Older Chinese Cresteds need to be fed a good quality diet that meets their needs at this stage of their lives all the while keeping a close eye on a dog's weight. A rough feeding guide for older Chinese Cresteds is as follows bearing in mind they should be fed highly digestible food that does not contain any additives:
Older Chinese Cresteds don't need to be given the same amount of daily exercise as a younger dog, but they still need the right amount of physical activity to maintain muscle tone and to prevent a dog from putting on too much weight. All dogs need access to fresh clean water and this is especially true of older dogs when they reach their golden years because they are more at risk of developing kidney disorders.
When it comes to keeping a Chinese Crested looking good and their skin in top condition, it does take a little bit of time and care, but these little dogs do not need to have lots of lotions and potions to keep their skin healthy. With this said, their skin can get a bit dry at times and this could lead to sores developing which is when the right sort of products should be used and preferably ones that have been prescribed or recommended by a vet. The hair on their heads, legs and tails only needs to be tidied up using a soft slicker brush and being careful not to scratch a dog's skin in the process.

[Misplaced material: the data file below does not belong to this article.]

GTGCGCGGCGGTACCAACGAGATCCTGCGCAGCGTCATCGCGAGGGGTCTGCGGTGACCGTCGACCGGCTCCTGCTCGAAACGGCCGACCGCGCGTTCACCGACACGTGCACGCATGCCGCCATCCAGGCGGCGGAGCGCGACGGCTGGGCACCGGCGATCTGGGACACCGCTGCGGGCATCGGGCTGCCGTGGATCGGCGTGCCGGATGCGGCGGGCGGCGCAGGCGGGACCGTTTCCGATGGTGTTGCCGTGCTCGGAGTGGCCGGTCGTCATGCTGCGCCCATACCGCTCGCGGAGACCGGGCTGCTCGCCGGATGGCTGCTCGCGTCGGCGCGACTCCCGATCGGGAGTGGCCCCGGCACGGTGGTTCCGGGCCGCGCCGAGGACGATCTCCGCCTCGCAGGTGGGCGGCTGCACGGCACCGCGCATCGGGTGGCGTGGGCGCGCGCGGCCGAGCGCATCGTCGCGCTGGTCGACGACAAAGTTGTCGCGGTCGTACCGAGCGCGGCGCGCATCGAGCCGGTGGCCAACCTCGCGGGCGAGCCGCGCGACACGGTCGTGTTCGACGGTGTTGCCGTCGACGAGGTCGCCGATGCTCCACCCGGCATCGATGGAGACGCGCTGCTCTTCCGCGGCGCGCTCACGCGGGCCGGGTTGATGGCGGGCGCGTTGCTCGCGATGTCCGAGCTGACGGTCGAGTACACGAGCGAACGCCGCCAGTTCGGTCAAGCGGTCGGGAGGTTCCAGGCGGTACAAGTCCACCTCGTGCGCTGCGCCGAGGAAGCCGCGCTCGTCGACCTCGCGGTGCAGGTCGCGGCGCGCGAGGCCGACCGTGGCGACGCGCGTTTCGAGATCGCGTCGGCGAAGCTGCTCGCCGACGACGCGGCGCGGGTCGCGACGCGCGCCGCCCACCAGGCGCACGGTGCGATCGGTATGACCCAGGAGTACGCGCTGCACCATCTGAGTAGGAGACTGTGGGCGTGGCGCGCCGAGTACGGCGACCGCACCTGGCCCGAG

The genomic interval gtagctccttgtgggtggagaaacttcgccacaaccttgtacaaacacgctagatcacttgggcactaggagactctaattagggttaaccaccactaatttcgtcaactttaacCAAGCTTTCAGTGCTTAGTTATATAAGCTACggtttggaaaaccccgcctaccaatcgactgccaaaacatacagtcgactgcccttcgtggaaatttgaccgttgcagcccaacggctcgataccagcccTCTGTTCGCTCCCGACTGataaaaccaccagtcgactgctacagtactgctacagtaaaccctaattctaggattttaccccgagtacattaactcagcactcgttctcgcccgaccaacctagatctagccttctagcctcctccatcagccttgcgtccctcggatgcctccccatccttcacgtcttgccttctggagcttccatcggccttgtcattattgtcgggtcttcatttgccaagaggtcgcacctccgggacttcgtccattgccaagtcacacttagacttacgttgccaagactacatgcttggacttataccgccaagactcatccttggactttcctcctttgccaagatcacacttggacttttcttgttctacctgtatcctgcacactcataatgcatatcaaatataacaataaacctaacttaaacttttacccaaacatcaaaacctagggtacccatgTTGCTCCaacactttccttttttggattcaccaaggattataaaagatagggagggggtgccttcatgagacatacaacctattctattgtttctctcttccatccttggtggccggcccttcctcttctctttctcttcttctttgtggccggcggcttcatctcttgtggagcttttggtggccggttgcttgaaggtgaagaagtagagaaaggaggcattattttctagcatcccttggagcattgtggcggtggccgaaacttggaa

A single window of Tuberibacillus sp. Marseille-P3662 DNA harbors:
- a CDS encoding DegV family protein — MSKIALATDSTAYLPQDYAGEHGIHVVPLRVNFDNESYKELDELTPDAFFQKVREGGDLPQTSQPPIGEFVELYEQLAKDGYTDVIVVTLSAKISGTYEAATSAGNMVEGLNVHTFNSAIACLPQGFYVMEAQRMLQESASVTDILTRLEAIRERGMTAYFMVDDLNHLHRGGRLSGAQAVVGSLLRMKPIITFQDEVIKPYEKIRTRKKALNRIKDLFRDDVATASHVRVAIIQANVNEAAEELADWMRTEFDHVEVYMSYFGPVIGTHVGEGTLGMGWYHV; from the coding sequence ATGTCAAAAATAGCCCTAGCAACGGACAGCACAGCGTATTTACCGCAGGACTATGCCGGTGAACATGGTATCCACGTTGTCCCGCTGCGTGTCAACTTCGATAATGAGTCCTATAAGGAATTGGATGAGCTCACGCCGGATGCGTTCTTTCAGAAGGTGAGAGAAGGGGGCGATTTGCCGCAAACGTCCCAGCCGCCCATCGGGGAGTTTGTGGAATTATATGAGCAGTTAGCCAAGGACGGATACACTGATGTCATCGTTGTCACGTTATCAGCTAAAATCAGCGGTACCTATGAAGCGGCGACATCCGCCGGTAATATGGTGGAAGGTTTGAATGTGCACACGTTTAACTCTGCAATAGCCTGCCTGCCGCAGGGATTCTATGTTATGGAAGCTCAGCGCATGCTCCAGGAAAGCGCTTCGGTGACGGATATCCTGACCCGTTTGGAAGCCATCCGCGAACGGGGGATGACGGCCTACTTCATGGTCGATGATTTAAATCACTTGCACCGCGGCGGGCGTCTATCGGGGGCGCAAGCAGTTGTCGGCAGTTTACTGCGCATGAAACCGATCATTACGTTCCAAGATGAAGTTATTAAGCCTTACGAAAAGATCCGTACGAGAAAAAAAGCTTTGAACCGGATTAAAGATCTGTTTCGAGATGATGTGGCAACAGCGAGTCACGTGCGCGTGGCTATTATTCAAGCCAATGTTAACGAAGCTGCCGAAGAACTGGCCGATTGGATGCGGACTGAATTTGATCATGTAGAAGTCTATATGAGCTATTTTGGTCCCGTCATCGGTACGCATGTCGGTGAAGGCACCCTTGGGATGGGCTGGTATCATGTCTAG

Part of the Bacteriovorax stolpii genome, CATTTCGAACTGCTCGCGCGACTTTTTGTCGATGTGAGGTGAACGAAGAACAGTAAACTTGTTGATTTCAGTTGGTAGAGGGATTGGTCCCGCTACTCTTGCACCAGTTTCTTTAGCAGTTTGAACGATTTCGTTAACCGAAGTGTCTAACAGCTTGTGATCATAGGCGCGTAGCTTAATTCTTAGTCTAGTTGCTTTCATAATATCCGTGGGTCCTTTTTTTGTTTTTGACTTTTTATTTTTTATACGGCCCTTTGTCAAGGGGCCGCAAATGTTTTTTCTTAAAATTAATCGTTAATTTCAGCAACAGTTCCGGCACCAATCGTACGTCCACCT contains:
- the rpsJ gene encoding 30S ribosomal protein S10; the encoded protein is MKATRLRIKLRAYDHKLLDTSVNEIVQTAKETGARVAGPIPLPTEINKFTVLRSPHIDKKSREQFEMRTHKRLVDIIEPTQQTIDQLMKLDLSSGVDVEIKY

Powder Puffs need a little more in the way of grooming to keep their coats looking good and tangle free. This means a daily brush is essential using a soft slicker brush and again it's important to do this gently to avoid scratching a dog's skin.
The Chinese Crested is a lively little dog which means they need to be given a minimum of 30 minutes exercise every day. They also like to run around a garden as often as they can, but this needs to be a secure area because these little dogs are highly skilled diggers and will think nothing of climbing over a low garden fence if the mood takes them. They also feel the cold and are at risk of being sunburnt when the weather is hot which is why it's important for them to wear coats during the winter and not to be left out in a garden during the summer months. It's also a good idea to use a dog specific sun block on a Chinese Crested when the weather is hot.